If I have a meeting in a secured Sensitive Compartmented Information Facility (SCIF), then only authorized personnel can come in.

No exceptions.

If you are invited and your clearance is not available to the SCIF manager, it is your responsibility to send it in beforehand.

But why all the fuss? Why not let someone in if you know them and their clearance?

Espionage is why we must invoke what often seem to be pettifogging rules.

Consider this; it is believed ‘liaison’ visits by the notorious Soviet spy ‘Kim’ Philby with James Angleton, chief of counterintelligence at the CIA, resulted in hosts of secrets being shared. I can well imagine Philby not being allowed into a classified meeting, and yet getting all the ‘scoop’ in a pleasant, alcohol-soaked lunch with his counterparts later on. All of these concerns must be taken seriously.

Many ‘cleared’ activities happen in countries overseas.

Where are spies sought out for recruitment by our adversaries?

Adversarial spies start first with easy, low-hanging fruit possibilities. A security assistant at the Indian embassy in Moscow was recently arrested. He was charged with espionage on behalf of India’s adversary Pakistan.

Imagine how that recruitment went; was it a false flag? Did the recruiter say he worked for Russia or the United States? Whatever happened, the recruited spy was given money for his services, which are said to have included giving military plans to his Pakistani handlers.

What about this last statement? Does a security officer have access to military plans? It seems he was allowed to get information that most probably did not fall into his area of responsibility. This should raise more than simple concerns about a security officer being compromised.

When the damage assessment is accomplished, and we must trust that an investigation is happening, information about what was lost might lead to others who unwittingly helped this spy gather his information. He might have been given access well beyond his ‘need to know’. Incidentally, that is why the phrase ‘need to know’ is preached constantly.

How do you spot and stop insider threats?

In the lion’s share of such cases, poor practices are a result of misunderstandings, carelessness, complacency, or laziness. Yet as case after case of actual compromise demonstrates, it is in such a loose arena that spies flourish.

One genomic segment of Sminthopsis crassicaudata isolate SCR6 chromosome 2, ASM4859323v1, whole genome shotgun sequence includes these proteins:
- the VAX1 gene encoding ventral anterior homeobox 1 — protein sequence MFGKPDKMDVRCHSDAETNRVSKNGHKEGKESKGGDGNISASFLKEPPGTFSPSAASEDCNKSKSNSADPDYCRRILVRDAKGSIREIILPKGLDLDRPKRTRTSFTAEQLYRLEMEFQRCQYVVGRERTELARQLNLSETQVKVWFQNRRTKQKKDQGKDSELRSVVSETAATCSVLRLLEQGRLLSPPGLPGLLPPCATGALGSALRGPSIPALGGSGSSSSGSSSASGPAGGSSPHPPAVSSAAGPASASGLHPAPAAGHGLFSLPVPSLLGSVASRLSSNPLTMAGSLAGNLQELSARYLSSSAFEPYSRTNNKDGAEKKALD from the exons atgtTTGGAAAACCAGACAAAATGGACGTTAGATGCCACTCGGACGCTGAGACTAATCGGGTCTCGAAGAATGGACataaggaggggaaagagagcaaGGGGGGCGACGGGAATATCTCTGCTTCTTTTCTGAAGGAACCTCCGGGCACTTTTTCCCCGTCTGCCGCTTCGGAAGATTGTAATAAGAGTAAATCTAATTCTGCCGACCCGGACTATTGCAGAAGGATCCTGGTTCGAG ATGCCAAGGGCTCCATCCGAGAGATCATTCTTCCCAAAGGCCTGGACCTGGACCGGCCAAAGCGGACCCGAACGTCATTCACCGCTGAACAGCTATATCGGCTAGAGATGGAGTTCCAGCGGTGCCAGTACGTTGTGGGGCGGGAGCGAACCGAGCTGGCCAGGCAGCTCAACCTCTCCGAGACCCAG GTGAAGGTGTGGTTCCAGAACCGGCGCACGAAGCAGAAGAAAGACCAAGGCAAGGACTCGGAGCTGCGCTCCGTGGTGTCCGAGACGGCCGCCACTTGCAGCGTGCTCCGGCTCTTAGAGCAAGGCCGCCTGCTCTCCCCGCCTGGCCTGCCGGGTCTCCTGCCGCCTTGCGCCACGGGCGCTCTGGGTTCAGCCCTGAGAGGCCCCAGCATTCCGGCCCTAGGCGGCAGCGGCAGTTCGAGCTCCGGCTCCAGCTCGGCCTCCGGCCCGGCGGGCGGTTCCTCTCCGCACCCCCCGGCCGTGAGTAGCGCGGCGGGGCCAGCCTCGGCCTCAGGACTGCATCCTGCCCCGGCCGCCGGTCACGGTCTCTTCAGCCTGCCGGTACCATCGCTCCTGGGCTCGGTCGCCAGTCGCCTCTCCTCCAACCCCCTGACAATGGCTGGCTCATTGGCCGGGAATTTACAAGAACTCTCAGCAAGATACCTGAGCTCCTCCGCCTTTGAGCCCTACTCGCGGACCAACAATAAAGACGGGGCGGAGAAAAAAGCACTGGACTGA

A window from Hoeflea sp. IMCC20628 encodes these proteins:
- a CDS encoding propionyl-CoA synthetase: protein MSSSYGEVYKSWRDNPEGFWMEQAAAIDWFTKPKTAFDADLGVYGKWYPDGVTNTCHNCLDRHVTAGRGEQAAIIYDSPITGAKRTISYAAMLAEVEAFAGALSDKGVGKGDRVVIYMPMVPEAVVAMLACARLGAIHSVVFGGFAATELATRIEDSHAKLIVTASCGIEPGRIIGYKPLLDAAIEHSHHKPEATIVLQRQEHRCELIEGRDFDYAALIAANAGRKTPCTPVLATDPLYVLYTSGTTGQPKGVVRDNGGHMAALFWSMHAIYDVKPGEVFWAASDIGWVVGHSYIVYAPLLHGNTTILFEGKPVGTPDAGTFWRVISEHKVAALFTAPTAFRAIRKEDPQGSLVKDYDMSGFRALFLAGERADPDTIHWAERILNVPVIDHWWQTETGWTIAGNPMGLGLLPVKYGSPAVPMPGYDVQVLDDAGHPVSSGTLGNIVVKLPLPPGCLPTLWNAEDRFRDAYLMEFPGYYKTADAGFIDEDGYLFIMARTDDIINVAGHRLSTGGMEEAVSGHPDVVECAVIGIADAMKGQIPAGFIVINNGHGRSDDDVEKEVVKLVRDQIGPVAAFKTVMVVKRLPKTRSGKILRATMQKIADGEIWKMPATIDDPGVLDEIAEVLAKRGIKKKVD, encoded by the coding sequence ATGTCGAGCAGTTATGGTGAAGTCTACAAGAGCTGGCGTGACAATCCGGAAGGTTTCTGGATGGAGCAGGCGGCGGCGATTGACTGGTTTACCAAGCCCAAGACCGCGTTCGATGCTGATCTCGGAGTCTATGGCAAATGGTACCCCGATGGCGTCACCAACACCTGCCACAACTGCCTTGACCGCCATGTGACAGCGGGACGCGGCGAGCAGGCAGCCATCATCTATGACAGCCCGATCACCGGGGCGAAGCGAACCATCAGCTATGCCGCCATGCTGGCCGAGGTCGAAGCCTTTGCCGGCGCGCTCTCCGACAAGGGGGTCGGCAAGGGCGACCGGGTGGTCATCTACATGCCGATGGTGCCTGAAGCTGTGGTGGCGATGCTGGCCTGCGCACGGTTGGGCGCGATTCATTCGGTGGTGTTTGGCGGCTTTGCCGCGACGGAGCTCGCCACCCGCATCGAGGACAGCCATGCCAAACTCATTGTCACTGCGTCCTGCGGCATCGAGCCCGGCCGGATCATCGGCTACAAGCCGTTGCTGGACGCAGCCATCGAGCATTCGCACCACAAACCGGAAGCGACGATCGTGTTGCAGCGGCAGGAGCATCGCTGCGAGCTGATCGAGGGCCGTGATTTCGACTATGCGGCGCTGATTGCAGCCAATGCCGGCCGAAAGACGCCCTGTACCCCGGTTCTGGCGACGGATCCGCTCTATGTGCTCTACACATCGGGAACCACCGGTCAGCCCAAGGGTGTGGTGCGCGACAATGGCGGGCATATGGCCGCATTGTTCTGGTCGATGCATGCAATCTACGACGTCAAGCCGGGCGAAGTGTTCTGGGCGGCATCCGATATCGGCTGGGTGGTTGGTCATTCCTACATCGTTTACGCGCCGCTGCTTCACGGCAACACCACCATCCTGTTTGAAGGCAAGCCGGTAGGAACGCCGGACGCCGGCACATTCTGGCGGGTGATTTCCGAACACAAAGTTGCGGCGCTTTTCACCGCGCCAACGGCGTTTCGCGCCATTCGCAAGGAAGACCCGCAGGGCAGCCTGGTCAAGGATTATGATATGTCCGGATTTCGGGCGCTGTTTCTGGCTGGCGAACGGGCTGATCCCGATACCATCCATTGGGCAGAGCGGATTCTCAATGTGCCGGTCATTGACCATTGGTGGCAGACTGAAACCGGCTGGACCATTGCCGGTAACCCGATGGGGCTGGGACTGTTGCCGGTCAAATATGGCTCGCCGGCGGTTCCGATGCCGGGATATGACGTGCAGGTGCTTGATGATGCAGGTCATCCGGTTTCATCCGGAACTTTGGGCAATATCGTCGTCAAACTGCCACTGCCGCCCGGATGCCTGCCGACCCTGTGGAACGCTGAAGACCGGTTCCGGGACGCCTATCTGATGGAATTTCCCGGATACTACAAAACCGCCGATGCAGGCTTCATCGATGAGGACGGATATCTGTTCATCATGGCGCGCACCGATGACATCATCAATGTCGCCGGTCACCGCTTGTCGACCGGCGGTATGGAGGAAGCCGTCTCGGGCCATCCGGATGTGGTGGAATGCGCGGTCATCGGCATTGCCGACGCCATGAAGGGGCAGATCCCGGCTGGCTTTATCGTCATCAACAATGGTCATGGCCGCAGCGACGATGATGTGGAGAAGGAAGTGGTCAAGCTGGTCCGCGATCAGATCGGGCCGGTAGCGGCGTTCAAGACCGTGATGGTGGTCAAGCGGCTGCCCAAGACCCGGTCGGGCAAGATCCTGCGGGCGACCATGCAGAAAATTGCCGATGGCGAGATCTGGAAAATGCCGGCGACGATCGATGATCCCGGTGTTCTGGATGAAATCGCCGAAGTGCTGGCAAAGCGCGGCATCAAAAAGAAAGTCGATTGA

Consider the spy movie ‘The Falcon and the Snowman.’ In this film, practices were so lax in one SCIF that team members would smoke marijuana inside. Nobody checked, nobody cared. The later-spies-to-be knew this and found espionage was as simple as walking out of the SCIF with the secrets. So what should happen?

Government and contractors call it by different names, but the ‘chain of command’ is ultimately responsible for all that happens on their watch. Anyone can report a security violation, but how should someone do so to accomplish the best results?

To whom do you report?

If a door is left unlocked, contact the person whose office it is. Problems are generally best solved at the lowest possible level. This is true, provided it doesn’t become a habit. But let’s say we have worse problems. What if a classified document is left out, a safe is left open, or someone unauthorized is in a secure area? A simple solution is to contact the security office immediately. You may skip the entire chain of command to do so. Why? In one organization, the director of security, responsible for dozens of sub-offices, told people to tell him if they found a security violation. Sounds reasonable. But was it?

Most people would report an incident to their department chief, who would then take the report to the command staff call. At that large meeting of all department heads, he’d tell ‘the G-2’ (and the entire staff!) of the incident. It became the talk of the organization that day, and any hope of narrowing the problem was doomed. The worst case of such widespread knowledge of a security incident could be that actual spies would find out that their actions were under suspicion. They would either work feverishly to erase evidence or disappear.

The goal of all intelligence is to share only with those with a need to know and to keep faith with the practices that deny an adversary access. How this is best accomplished is demonstrated by a strong and functioning security program, practiced by the entire organization.

Related News

John William Davis was commissioned an artillery officer and served as a counterintelligence officer and linguist. Thereafter he was counterintelligence officer for Space and Missile Defense Command, instructing the threat portion of the Department of the Army's Operations Security Course. Upon retirement, he wrote of his experiences in Rainy Street Stories.